VoIP, or Voice over Internet Protocol, is voice communications over the internet. Many people think that VoIP should be free or very inexpensive, because it doesn’t cost anything to send emails or transmit other information over the internet (other then the cost of an internet connection).
The existence and popularity of low cost VoIP services, like Vonage, the Magic Jack and Skype, also help to set consumer expectations. That, and with the cost of a basic business phone line approaching $50 per month, from companies like AT&T, Verizon and CenturyLink, many are seeking a lower cost alternative.
The trouble is, the call quality that is acceptable at home, shouldn’t be acceptable at a place of business. Voice delay, echoes and dropped calls are the result of a poor Voice over IP call connection.
What can lead to poor quality Voice over IP?
The following are factors that could lead to poor call quality from Voice over IP:
Using different VoIP and internet service providers – adding one provider’s VoIP services to a different provider’s internet is almost always a recipe for disaster. If the VoIP provider doesn’t have full control over the internet connection, they can’t monitor factors like latency, jitter and throughput. Those components and some others can have a negative effect on VoIP call quality. It’s never a good idea to receive your internet and VoIP services from different service providers.
Packet Switching – The internet’s effectiveness is based on the principal of packet switching. Packet Switching is the method where data is broken into packets and then transmitted across the internet. Data packets can take different paths to reach the same destination; they’re reassembled when they arrive. Packet Switching is fine with non-time sensitive data, like emails and documents but can play havoc on real time transmissions, like voice and video. The solution to the issues caused by Packet Switching is Class of Service. Class of Service acts like a traffic cop and assigns a priority to real time traffic so it arrives intact. Without Class of Service, voice communication sounds choppy and is difficult to understand.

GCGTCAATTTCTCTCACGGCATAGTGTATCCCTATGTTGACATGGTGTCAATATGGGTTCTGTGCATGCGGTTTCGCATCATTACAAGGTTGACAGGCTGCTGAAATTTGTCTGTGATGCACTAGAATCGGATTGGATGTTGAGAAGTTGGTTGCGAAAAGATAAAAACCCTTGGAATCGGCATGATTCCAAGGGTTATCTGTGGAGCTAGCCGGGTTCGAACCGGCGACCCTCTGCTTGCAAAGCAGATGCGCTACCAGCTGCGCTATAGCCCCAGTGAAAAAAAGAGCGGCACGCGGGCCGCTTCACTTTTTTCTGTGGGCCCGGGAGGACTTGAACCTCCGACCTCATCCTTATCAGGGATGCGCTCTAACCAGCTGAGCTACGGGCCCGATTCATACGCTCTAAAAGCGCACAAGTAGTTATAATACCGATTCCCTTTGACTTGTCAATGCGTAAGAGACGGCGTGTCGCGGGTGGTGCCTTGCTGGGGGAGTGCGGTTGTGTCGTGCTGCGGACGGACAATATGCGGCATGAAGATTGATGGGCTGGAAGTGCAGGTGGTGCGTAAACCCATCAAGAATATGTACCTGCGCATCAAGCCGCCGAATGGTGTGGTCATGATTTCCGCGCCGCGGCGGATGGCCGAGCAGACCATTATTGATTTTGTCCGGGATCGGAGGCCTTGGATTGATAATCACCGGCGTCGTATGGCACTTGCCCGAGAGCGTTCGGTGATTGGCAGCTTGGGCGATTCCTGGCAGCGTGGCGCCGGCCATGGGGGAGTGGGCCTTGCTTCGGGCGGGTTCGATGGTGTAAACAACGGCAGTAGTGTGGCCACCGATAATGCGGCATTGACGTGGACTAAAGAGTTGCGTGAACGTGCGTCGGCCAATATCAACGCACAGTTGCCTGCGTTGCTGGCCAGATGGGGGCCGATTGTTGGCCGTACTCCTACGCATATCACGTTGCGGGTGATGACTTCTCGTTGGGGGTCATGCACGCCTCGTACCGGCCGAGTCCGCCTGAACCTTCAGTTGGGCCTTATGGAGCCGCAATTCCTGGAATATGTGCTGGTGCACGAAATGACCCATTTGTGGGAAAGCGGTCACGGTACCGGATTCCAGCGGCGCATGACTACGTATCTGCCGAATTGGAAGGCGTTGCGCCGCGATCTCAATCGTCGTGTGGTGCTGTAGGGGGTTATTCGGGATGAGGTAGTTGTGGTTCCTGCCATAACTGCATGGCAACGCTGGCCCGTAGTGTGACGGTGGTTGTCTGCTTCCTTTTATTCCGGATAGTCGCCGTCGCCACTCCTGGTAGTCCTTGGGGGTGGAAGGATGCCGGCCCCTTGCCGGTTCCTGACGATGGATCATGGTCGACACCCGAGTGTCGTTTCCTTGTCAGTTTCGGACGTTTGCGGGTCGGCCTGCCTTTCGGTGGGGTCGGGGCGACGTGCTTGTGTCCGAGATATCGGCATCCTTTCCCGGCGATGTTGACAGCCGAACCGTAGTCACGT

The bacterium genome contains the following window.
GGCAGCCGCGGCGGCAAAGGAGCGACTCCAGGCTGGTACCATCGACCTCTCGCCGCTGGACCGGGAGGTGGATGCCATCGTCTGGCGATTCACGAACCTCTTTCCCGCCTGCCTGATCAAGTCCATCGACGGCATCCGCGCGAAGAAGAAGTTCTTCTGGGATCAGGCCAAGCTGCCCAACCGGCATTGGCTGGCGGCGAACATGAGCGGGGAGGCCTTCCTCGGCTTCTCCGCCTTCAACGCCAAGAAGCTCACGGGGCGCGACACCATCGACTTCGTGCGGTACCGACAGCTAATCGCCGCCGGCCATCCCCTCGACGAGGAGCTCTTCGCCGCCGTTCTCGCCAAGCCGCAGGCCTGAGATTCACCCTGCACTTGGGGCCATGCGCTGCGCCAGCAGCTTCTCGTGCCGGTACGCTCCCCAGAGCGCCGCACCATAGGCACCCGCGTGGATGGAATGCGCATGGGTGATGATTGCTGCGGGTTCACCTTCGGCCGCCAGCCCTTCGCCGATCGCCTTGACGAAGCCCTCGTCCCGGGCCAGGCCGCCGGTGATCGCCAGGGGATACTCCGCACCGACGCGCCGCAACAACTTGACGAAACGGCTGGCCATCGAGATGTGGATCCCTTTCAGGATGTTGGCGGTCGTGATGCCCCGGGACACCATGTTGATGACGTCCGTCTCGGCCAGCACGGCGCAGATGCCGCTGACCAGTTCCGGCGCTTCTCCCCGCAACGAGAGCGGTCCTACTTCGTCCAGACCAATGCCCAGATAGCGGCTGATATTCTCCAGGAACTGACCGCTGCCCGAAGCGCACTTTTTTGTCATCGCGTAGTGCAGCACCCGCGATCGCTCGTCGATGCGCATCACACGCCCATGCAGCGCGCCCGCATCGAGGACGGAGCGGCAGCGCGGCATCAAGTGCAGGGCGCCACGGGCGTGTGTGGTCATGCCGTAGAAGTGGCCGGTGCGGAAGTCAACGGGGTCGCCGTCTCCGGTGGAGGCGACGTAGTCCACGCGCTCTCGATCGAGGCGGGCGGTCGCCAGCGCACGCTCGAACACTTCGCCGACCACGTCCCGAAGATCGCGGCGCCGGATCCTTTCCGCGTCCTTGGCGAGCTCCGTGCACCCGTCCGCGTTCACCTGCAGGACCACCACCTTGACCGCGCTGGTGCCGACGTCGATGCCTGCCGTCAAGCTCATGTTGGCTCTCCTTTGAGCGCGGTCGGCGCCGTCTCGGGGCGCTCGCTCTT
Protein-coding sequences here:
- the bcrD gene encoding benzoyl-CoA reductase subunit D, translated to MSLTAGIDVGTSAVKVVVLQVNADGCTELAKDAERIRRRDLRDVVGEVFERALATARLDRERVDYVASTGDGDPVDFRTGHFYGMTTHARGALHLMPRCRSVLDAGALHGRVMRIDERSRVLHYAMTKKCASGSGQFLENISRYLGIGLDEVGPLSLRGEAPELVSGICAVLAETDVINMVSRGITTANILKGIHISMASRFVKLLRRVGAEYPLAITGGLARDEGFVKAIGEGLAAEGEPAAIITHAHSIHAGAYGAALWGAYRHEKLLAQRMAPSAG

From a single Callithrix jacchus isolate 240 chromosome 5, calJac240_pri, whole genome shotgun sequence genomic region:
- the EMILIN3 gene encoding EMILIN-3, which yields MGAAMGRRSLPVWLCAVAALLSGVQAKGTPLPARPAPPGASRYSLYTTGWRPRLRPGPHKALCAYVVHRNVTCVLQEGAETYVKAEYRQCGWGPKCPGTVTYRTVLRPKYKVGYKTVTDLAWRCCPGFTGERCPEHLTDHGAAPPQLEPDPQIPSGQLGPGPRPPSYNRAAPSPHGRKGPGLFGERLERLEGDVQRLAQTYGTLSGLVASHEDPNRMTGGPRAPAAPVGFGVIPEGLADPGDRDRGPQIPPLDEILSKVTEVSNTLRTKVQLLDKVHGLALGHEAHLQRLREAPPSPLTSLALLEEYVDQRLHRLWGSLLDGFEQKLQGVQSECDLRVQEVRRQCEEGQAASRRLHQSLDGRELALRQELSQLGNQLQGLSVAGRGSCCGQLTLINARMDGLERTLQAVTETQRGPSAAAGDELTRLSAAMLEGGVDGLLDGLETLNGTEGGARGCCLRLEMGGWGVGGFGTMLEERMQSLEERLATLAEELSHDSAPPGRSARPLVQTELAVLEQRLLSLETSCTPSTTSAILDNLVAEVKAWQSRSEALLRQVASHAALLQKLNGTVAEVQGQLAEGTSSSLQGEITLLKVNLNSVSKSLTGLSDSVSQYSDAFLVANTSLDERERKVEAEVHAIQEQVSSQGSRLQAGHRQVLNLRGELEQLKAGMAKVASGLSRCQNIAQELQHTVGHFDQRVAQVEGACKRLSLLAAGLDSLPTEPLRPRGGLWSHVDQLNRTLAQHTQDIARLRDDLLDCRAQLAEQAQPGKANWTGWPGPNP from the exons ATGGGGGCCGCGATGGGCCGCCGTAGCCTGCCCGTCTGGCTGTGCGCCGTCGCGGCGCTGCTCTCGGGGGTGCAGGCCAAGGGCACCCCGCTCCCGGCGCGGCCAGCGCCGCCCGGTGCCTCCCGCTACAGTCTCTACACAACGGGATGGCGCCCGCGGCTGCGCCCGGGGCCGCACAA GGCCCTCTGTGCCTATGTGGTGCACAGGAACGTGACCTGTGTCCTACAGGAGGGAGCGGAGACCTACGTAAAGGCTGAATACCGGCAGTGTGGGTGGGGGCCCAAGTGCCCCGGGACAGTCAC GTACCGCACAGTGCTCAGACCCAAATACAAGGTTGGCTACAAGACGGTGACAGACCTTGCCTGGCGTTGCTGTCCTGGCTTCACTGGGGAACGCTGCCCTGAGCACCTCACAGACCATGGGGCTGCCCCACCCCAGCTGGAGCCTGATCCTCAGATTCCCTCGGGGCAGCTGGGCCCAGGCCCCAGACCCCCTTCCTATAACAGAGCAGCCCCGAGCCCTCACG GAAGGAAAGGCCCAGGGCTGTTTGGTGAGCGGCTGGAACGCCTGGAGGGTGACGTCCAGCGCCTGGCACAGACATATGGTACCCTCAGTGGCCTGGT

Poor Internet Connection – Old phone network can make it difficult to achieve the proper internet bandwidth necessary for Voice over IP. A call typically uses 64k of bandwidth. If you’re operating a business with 10 VoIP lines and all 10 are in use, that’s 640k or almost half a T1 of bandwidth. Even if voice is given a priority over other data, you’re internet connection can get bogged down, because every internet connection is shared at some point and oversubscribed. If your internet connection doesn’t provide sufficient bandwidth, then it’s almost guaranteed you’ll experience poor quality Voice over IP.
If you’re experiencing poor call quality from your Voice over IP, contact CarrierBid today. We can help you diagnose and remedy the problem. Poor voice quality can send the wrong message to your customers. Contact CarrierBid today.